By Rob van Alstyne
By Zach McCormick
By Emily Eveland
By Jack Spencer
By Michael Madden
By Reed Fischer
By Emily Weiss
By Emily Weiss
Sean Tillmann is such a cuddly ball of a fellow, from the scraggly bristle of his ever-lengthening hair to his pink Shaggs tee to the way his ready giggle expands an initial yeahinto increasingly animated hehs. Tillmann sits across from me in a St. Paul Thai restaurant, alongside roommate and musical collaborator Lucky Jeremy, who has known Tillmann since high school and serves as a perfect foil to his more effusive pal. Taciturn and deadpan, Jeremy is equally opinionated on the slick charms of contemporary Aerosmith ("I think they got really great in the Nineties") or the subject of Japan, where the two have been touring with Har Mar Superstar ("It looks just like Pokémon."). You'd never suspect what caustic music they make together as Sean Na Na.
Sean Na Na's second full-length, My Majesty (Frenchkiss), takes place in a world outwardly familiar to anyone who has ever been part of a small, catty music scene. (Sean Na Na plays for this public Friday, February 8 at a CD-release party in the Turf Club.) But the protective buffers of polite convention have been lowered and the snide put-downs usually muttered out of earshot are now the center of discussion. Even "Big Trouble," which begins as a blast of empathy to suicidal outcasts, ends with an ominous "If I don't talk to you don't talk about me/My hate is an easy thing to cultivate." And "Surrender Foreign Lizzy" calls emo boys on their passive-aggressive methods of flirtation. "All those little diary guys with their doughy, doe-y eyes," Tillmann tells a woman, "are programming their radio shows like a mix tape for your thighs."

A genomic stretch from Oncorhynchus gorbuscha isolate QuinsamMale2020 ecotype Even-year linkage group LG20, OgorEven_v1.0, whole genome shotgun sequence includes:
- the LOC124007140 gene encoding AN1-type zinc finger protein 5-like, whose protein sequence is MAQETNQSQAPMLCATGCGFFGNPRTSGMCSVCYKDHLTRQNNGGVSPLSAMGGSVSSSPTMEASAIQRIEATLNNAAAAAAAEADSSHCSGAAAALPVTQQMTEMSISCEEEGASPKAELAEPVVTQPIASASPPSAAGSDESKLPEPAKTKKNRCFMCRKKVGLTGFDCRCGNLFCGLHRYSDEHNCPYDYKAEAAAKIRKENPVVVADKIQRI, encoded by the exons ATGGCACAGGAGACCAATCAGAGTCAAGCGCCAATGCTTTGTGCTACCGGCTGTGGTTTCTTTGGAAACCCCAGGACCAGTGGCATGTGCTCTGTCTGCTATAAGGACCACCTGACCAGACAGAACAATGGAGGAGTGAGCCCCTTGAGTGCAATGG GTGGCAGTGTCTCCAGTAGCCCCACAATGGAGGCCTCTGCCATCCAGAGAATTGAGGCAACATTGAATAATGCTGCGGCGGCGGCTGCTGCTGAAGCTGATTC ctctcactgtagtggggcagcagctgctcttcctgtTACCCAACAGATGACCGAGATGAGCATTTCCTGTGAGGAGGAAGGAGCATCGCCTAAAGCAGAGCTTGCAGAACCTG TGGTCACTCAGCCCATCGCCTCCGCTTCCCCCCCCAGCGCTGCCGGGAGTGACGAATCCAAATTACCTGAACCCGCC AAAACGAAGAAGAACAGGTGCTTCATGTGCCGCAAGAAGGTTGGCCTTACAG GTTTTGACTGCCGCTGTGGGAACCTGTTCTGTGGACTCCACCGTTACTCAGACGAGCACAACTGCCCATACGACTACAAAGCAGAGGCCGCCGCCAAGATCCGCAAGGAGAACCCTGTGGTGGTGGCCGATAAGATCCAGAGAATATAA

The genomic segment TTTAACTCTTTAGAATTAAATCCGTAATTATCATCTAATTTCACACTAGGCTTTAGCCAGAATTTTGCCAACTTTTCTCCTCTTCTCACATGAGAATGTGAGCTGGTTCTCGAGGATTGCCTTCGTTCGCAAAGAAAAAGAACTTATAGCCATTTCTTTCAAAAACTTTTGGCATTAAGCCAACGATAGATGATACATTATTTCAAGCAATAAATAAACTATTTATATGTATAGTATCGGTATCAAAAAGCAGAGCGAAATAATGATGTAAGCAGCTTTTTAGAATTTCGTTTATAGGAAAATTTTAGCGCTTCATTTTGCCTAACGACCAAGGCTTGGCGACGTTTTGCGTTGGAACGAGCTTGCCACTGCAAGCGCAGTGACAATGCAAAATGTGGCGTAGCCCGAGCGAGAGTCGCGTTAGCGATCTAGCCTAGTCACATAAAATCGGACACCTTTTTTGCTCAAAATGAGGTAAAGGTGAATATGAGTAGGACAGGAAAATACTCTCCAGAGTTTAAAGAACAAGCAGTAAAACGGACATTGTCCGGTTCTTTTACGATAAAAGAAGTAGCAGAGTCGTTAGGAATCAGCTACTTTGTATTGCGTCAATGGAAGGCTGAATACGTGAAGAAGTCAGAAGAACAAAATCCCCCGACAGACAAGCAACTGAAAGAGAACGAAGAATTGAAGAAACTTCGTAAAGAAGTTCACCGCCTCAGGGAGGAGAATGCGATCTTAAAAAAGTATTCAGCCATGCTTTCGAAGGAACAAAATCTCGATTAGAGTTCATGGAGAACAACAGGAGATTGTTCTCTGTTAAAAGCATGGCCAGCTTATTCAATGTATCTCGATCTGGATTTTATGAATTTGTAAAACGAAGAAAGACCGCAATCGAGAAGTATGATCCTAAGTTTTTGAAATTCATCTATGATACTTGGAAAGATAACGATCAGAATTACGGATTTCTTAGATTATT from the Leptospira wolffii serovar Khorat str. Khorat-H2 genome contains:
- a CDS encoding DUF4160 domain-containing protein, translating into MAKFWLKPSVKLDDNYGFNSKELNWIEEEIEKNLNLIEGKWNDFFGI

On songs like these, Tillmann's voice--occasionally weedy and pinched in the past--achieves a kind of Dio mewl. "I've been told by a couple people that I sound like the dude from Firehouse," Tillmann says. "Which I took as a compliment. Don't know if I was supposed to."
Previously, the fragility of Tillmann's semi-acoustic song-sketches kept his yowl in check. Here, the added punch of a full band propels his vocals upward. On My Majesty, Tillmann and Jeremy are joined by several Twin Cities notables, including Dillinger Four's St. Patrick, Selby Tigers' Nate Grumdahl, and ubiquitous producer Bryan Hanna, who also drums. (Indeed, Tillmann has a knack for drawing talented and well-connected musicians into his orbit. Even as Sean Na Na tours with punk revivalists du jour the Strokes, Tillmann is assembling "a Ronettes, Phil Spector sort of girl group," and planning a project with members of Japanese noisemakers Seagulls Screaming Kiss Her Kiss Her.)
"This is the first record I know is good," Tillmann explains, "You know, like a real album album. Instead of 'Here's the demos--couldn't afford to make it sound any better. Just imagine how good this is gonna sound live.'"
Driven by the tautened interaction of the band, My Majesty's opening track, "Double Date," pounces forward with fierce spurts of narrative. On a blind date, Tillmann seizes his "last shot for rejection" and makes his move. The girl shoots him down with an icy "Honestly, you thought that you could get with me?" and boots him out of the car. In a cab ride home, his driver tells him about some rockers he'd encountered who had been dosed with VD after sharing a willing scene girl backstage. With grim resentment, the narrator prays vehemently that his date is that diseased groupie.
As with great poets of bitterness from Elvis Costello to Richard Thompson, Tillmann's resentment doesn't escape tinges of misogyny. But he doesn't spare his narrators either. His bitterness is an ugly symptom of an ugly world. As Bryan Hanna's explosive fills lend "Grew Into My Body" the shambling assault of a Who's Next track, Tillmann sneers at a fallen bully, "Now all the underdogs are lowering your casket."
After ten tracks of mindless substance abuse and bad or thwarted sex, My Majesty closes with the sweet, palette-cleansing "I Need a Girl." Tillmann lists fantasy types--from "sugar mommy" to "new-wave girl" to "older woman"--before closing, "I need a girl who's all of these things to some degree, or I will never be truly happy." You wonder how high true happiness is on his agenda just now. It might smother his muse. And that would be a shame, because with My Majesty, Sean Tillmann has finally grown into his spite.